Pop-Punk and Hip-Hop: 2020’s Dynamic Duo
In October, Bad Boy Records’ Machine Gun Kelly topped the Billboard 200 for the first time with his fifth album, Tickets To My Downfall – charting higher with guitar-driven pop-punk songs than he ever had as an emcee. Two weeks later, the top spot on the Hot 100 was secured by “Mood,” a guitar-driven emo-rap song by 24kGoldn and Iann Dior, who have since ruled the chart for most of the last two months. But those feel like only the most prominent tipping points of an unlikely alliance between pop-punk and hip-hop — one that has been everywhere in 2020, bubbling up in recent years to finally reach the forefront of popular music.
Once upon a time, hip-hop and punk bubbled out of New York City as parallel movements that intersected often, from Debbie Harry rhyming about Fab Five Freddy to the Beastie Boys transforming from a hardcore band to B-boys. But the modern lineage of mainstream punk bands obsessed with rap starts with Sublime and reached its peak visibility with Fall Out Boy’s frequent collaborations with over a dozen platinum rappers.
Blink-182 drummer Travis Barker has long been pop-punk’s premier ambassador to hip-hop, producing beats for stars like T.I., starting a group with Paul Wall and participating in countless genre-blurring all-star award show jams. And he remains at the epicenter of the current moment: He produced Machine Gun Kelly’s album, which includes “Nothing Inside,” featuring Iann Dior and co-written by 24kGoldn.
Post Malone, the biggest rap/rock crossover artist in the world right now, tends to collaborate more with classic rockers like Aerosmith and Ozzy Osbourne. But when he went a little more punk and played a set of Nirvana covers for a charity livestream in April, it was, naturally, Barker behind the drum set.
In recent years, hip-hop has reciprocated the love it gets from pop-punk more and more, primarily through SoundCloud rappers like Lil Uzi Vert, who calls Paramore’s Hayley Williams one of his biggest musical inspirations. Three Soundcloud stars with the most prominent emo roots have already died tragically young: Lil Peep in 2017, XXXtentacion in 2018 and Juice WRLD in 2019. But posthumous releases have showcased their more rock-leaning tendencies: Lil Peep’s Fall Out Boy collaboration “I’ve Been Waiting” went gold, and Juice WRLD’s guitar-driven Marshmello collaboration “Come & Go” peaked at No. 2 on the Hot 100 earlier this year.
However, a glance at the November 28 week on Billboard’s Alternative Airplay chart shows just how thoroughly the more commercial new strain of rap-rock has infiltrated rock radio. 24kGoldn’s “Mood,” Juice WRLD’s “Come & Go” and Machine Gun Kelly’s “Bloody Valentine” are all in the top 10, as is “Mariposa,” a mellower song by California band Peach Tree Rascals that combines rapping and singing. (Twenty One Pilots are also in the top 10, but with a rare single that features no rapping.) And the No. 1 for most of the last three months has been “Monsters” by the Maryland pop-punk band All Time Low, featuring pop rapper Blackbear. All Time Low have been kicking around for a decade as one of the last major bands launched to national stardom by the Warped Tour, but alternative radio had long resisted the band: They never had a top 10 hit until their Blackbear collaboration.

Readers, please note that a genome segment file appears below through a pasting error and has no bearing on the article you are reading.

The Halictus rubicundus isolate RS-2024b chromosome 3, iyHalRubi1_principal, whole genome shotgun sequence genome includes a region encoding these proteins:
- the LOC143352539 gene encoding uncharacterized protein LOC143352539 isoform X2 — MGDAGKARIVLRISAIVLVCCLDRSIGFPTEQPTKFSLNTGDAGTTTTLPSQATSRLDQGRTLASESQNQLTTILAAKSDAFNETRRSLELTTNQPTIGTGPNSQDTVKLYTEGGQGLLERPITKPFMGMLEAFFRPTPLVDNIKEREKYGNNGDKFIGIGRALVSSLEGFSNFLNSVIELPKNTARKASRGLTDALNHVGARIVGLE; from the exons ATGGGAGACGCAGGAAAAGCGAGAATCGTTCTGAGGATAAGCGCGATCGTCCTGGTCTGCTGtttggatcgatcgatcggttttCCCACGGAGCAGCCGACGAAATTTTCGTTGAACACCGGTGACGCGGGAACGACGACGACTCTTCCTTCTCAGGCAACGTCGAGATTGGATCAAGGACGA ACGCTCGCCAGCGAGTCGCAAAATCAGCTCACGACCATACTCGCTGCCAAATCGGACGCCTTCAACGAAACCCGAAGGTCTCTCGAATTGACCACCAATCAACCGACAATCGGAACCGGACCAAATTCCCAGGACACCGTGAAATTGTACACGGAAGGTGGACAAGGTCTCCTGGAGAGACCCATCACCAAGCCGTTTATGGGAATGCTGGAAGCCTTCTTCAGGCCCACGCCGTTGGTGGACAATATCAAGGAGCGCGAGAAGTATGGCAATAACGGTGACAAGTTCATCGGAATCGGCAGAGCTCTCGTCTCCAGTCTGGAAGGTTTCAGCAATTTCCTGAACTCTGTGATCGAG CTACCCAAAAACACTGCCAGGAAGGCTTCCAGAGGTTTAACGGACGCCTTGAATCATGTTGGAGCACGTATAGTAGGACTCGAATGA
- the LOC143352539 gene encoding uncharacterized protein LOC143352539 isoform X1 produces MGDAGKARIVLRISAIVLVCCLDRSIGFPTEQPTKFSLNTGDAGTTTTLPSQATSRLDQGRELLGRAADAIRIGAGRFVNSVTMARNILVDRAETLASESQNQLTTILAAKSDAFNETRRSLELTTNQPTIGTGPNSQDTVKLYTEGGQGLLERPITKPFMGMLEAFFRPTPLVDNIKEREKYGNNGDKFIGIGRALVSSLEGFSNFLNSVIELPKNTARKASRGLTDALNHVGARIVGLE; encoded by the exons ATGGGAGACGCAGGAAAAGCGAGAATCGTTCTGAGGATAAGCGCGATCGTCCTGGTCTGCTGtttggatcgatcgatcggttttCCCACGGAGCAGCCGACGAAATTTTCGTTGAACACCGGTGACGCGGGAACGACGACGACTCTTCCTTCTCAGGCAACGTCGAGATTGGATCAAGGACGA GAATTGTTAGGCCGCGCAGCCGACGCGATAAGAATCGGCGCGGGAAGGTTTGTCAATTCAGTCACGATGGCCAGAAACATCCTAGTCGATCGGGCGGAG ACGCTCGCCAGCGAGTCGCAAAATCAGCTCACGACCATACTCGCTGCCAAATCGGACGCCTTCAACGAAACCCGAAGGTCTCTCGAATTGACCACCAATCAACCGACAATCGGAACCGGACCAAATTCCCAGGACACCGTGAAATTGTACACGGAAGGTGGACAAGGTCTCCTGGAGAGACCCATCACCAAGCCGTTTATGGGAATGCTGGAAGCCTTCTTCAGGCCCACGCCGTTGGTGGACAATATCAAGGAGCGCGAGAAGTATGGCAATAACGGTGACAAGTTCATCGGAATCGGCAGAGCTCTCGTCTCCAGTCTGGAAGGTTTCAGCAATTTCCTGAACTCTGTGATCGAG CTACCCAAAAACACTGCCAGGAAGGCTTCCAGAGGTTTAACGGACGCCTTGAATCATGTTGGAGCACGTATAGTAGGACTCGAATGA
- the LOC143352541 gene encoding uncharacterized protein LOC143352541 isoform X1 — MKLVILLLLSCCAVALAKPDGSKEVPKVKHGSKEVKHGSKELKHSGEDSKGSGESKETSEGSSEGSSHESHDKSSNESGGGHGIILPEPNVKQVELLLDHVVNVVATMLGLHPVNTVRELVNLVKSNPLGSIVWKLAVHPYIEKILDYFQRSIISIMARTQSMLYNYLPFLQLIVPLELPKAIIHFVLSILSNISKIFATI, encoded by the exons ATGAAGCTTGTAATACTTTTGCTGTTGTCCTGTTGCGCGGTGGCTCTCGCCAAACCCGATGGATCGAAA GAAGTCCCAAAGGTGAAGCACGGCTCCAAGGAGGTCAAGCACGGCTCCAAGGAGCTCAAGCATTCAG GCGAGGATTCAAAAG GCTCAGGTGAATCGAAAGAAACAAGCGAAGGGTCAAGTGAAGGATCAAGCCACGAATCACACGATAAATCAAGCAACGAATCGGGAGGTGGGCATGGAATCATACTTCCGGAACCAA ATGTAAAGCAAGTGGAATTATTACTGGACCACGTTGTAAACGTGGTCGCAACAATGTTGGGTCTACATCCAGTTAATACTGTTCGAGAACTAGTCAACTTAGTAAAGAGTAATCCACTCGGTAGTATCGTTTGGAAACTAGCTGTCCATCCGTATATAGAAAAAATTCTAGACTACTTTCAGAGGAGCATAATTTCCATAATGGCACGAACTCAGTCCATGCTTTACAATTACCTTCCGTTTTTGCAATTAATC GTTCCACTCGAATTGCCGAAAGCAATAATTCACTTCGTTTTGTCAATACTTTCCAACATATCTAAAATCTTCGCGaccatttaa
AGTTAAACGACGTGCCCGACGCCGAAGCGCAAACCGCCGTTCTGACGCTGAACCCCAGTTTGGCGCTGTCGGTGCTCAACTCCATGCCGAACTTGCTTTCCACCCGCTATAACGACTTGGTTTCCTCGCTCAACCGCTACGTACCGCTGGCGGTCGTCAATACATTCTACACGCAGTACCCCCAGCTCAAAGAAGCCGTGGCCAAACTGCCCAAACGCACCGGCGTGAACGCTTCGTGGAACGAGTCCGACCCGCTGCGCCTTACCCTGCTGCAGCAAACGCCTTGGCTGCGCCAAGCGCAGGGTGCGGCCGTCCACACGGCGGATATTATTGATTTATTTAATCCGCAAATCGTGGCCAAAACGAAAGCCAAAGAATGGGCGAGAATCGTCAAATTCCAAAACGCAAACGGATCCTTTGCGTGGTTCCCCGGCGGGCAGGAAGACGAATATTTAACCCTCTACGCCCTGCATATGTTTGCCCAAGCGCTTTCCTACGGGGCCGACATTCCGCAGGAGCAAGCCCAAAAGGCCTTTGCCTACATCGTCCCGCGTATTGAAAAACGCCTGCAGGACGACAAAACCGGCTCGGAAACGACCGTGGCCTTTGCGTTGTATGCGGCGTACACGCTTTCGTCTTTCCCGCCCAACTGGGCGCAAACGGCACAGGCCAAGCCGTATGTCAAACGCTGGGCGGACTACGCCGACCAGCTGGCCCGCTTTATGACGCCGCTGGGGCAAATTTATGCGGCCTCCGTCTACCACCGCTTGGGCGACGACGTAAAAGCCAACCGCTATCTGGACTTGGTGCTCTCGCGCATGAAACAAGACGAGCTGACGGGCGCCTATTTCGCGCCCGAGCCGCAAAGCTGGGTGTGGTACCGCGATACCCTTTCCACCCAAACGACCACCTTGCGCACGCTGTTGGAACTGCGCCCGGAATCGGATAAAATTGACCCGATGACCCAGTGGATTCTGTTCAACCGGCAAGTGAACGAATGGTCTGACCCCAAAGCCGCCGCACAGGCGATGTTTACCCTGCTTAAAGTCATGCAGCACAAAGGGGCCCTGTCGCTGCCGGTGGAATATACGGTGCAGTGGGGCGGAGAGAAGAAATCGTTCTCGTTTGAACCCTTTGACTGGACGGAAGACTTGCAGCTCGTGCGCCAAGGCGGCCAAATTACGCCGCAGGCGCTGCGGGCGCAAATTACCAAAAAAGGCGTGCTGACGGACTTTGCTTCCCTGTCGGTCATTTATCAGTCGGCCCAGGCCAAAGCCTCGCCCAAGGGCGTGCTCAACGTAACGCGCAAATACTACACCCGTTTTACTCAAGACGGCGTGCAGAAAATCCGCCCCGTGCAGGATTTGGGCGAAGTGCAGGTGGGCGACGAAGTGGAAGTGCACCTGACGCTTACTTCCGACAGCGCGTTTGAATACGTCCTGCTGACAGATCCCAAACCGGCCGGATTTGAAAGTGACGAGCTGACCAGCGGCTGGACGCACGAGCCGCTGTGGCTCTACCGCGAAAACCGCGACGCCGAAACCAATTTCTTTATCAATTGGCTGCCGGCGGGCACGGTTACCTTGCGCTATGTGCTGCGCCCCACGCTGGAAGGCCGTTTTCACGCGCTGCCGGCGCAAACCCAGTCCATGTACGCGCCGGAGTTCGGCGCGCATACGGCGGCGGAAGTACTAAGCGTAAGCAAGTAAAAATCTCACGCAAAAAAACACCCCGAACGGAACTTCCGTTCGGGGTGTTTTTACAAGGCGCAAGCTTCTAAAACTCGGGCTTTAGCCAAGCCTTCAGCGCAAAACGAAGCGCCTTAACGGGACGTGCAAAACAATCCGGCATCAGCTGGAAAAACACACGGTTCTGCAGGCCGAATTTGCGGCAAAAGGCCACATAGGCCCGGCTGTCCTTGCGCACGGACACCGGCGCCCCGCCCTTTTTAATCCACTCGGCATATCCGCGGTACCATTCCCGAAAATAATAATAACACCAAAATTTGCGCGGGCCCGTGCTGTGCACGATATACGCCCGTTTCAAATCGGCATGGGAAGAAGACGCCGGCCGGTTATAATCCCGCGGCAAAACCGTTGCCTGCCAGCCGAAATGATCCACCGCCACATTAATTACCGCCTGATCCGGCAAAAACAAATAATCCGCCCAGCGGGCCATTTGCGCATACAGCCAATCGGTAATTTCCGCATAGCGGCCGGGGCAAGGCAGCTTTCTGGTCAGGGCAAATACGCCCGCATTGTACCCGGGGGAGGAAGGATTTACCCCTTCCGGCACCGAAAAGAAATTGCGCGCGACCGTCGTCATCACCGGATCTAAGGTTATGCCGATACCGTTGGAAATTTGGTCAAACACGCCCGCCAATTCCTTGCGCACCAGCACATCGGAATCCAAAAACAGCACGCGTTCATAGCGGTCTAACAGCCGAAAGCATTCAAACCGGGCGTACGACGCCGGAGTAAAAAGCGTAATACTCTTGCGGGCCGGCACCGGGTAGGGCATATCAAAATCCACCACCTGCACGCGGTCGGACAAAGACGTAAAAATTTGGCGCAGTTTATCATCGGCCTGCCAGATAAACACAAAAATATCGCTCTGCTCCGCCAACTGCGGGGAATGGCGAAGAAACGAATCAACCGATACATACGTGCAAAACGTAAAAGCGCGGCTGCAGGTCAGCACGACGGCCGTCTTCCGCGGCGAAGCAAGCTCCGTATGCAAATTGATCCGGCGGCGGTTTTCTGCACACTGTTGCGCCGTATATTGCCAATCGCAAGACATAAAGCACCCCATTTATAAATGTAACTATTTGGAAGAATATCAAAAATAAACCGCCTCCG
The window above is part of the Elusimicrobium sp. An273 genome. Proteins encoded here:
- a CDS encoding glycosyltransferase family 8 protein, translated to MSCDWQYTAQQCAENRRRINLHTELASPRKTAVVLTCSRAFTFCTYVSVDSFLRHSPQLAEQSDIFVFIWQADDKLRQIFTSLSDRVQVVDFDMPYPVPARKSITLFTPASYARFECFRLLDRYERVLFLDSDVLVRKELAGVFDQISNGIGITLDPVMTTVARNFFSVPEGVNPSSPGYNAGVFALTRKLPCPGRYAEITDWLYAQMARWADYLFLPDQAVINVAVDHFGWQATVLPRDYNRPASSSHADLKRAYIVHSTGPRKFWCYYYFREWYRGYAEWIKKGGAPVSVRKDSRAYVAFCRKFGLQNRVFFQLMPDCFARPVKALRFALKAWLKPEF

Emo rapper Powfu’s “Death Bed (Coffee for Your Head),” featuring rock singer-songwriter Beabadoobee, was already one of 2020’s biggest alternative radio hits, with Blink-182 appearing on the song’s official remix. And multiple Machine Gun Kelly songs are currently rising up the Alternative Airplay chart: “My Ex’s Best Friend” with Blackbear, and “Forget Me Too” with Halsey, who once shouted out Blink-182 on the Chainsmokers’ EDM-pop blockbuster “Closer.”
Beyond the Billboard charts, the past decade has seen countless acts who fuse more extreme sounds from the punk and hip-hop worlds gaining critical traction or viral fame, from Death Grips to Mario Judah. One group that mashes hip-hop and pop-punk into a noisy, experimental stew, 100 Gecs, recently appeared on the comeback single by 3OH!3, the fratty duo who brought a Warped Tour scene kid twist on pop-rap to the charts with their 2008 hit “Don’t Trust Me.”
It’s hard to say whether 2020 is an aberration or a sign of things to come. Will Machine Gun Kelly become a full-time rocker now? And if he does continue rapping, will alternative radio continue to embrace him in a way that rap radio never has? Will 24kGoldn’s next single be as guitar-driven and friendly to alternative radio as “Mood”? Will Mario Judah become a mainstream star? Whatever happens in 2021, it seems clear that the seeds planted by Lil Peep and Juice WRLD will continue to flourish long after they passed.